Minds we Meet—Interviewing Stephanie Ball

Stephanie Ball is currently in her last semester of the Criminal Justice program at Athabasca University.  She hopes to eventually be a probation officer.  Recently, she took some time to chat with us at The Voice Magazine.

Can you give us a little bit of background information about yourself?

My name is Stephanie, I am 26 years old, and I am from Victoria, British Columbia.  I am a student with disabilities and a former youth-in-care.

What program are you in? Do you like your program?

I am enrolled in the Criminal Justice program at AU completing my last semester.  I am hoping to use my degree to acquire a Probation Officer position.

I really have enjoyed my program and the flexibility it has given me to work full-time throughout my whole program.  I have also really enjoyed the specialized classes such as sex crimes and intelligence analysis that are not offered at other universities.

Could you describe the path that led you to Athabasca University? What was it that made you realize you wanted to go back to school, and what pushed you into the program you’ve signed up for?

I was attending a local college and really struggling to attend classes and balance my crazy work schedule.  At the time, I was working 24-hour shifts at a group home and would often be called in last minute or need to stay longer if there was no coverage.  This meant I was missing a lot of class.  I also had health issues and my disability (deaf in one ear) which made learning in a big classroom more difficult.  Twice I became frustrated and took breaks from school.  I believe I found AU’s Criminal Justice program while browsing online and felt like I had found a solution.

Any advice for people who are on the fence about going back to school?

The best advice I would give a new student is to sign up for one or two classes and see if this style of learning is right for you.  Time management and motivation can be really difficult for some students.  But for others, they thrive in such a flexible environment.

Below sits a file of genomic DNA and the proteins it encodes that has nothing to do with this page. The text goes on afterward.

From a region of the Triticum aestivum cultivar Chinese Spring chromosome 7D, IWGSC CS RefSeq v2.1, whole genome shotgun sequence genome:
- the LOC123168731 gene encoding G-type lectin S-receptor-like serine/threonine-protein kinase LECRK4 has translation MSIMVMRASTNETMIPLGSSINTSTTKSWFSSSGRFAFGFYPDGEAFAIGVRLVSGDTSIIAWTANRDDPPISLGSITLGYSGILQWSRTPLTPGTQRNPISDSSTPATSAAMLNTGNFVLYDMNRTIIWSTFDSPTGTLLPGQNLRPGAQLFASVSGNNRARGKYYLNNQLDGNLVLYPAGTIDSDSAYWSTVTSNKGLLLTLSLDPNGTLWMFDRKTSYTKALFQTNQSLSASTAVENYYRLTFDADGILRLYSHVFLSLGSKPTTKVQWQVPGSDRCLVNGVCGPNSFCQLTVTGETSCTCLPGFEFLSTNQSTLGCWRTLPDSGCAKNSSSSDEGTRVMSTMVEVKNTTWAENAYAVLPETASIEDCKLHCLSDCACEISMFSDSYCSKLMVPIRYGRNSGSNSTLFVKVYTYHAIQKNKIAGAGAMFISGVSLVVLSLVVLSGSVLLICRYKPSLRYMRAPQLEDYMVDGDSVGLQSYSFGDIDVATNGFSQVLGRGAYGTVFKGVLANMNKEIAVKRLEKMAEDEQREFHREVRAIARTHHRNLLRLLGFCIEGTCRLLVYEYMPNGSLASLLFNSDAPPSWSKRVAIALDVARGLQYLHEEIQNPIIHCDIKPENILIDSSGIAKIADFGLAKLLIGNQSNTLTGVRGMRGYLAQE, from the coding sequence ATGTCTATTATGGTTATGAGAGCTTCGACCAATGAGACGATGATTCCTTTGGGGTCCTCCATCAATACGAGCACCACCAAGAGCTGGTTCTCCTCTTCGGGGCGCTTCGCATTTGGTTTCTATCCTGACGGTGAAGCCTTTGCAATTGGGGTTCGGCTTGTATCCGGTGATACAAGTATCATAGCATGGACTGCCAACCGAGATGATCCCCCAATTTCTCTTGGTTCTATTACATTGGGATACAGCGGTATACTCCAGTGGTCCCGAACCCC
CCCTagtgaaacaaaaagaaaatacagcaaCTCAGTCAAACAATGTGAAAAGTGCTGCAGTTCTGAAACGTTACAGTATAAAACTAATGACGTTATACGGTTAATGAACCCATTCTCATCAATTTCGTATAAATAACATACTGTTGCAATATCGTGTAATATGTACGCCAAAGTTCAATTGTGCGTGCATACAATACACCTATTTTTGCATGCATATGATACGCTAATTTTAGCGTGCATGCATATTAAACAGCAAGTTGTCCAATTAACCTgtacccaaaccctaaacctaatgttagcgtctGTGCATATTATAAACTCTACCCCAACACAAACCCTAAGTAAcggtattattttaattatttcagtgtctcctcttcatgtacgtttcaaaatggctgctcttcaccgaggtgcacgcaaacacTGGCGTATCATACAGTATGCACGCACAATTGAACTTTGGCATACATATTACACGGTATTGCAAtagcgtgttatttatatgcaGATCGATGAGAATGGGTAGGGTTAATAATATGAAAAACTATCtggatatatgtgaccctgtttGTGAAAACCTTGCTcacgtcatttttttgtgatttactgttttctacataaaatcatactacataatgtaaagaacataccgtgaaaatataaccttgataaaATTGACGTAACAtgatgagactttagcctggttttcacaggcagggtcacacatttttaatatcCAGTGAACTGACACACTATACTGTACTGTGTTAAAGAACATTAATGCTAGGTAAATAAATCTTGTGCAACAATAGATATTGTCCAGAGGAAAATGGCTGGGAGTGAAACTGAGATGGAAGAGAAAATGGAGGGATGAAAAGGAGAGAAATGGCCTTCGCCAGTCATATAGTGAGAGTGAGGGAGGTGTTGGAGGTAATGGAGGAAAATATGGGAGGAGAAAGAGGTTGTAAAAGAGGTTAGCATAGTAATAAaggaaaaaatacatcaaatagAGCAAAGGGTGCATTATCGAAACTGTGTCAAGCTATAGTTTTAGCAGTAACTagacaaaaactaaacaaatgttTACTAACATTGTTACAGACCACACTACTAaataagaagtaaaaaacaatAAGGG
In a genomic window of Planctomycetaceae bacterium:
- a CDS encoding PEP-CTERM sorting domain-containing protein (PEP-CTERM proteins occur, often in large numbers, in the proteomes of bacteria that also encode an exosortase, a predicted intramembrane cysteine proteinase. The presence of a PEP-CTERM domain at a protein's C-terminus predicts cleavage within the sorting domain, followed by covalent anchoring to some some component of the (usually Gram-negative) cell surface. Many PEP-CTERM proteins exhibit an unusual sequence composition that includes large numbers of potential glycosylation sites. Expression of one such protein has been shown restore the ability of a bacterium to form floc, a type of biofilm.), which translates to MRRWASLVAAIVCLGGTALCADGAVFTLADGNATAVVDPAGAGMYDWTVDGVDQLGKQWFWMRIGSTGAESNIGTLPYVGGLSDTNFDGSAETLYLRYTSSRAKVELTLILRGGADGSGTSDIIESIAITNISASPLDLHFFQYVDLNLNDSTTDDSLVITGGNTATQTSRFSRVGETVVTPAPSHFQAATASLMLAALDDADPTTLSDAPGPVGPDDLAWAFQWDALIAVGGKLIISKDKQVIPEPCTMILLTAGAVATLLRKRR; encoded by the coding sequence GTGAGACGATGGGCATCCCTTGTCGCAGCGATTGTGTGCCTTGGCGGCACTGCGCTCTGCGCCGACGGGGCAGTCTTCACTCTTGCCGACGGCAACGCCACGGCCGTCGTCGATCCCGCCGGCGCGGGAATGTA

What do you do like to do when you are not studying? Any hobbies?

I have to admit, other then working and studying I haven’t made much time to do any of the activities I enjoy doing.  However, I am a Harry Potter nerd and often have movie marathons to de-stress!

What are your plans for this education once you finish? What would be your dream job?

My plans for after graduation are to pursue a Probation officer position.  My passion is working with high-risk youth in the criminal justice system.  So, I hope to have experience working with both youth and adults.  Eventually, I would like to affect change in government policy as I move to more senior positions.

Who in your life had the greatest influence on your desire to learn?

I have an amazing support system who have always been so supportive and inspired me to achieve my learning goals.  My family, my foster parents, friends, high school teachers and principles, social workers, co-workers and other working professionals.

But I feel the greatest inspiration for me has been being a former youth-in-care and sharing experiences with other former youth-in-care who have struggled to complete their high school education, never mind their post-secondary goals.  I feel that I have been given the opportunity to be able to graduate with a bachelors and hope to inspire and support other youth in care and former youth in care to achieve their goals.

What has your experience with online learning been like? What do you like and dislike?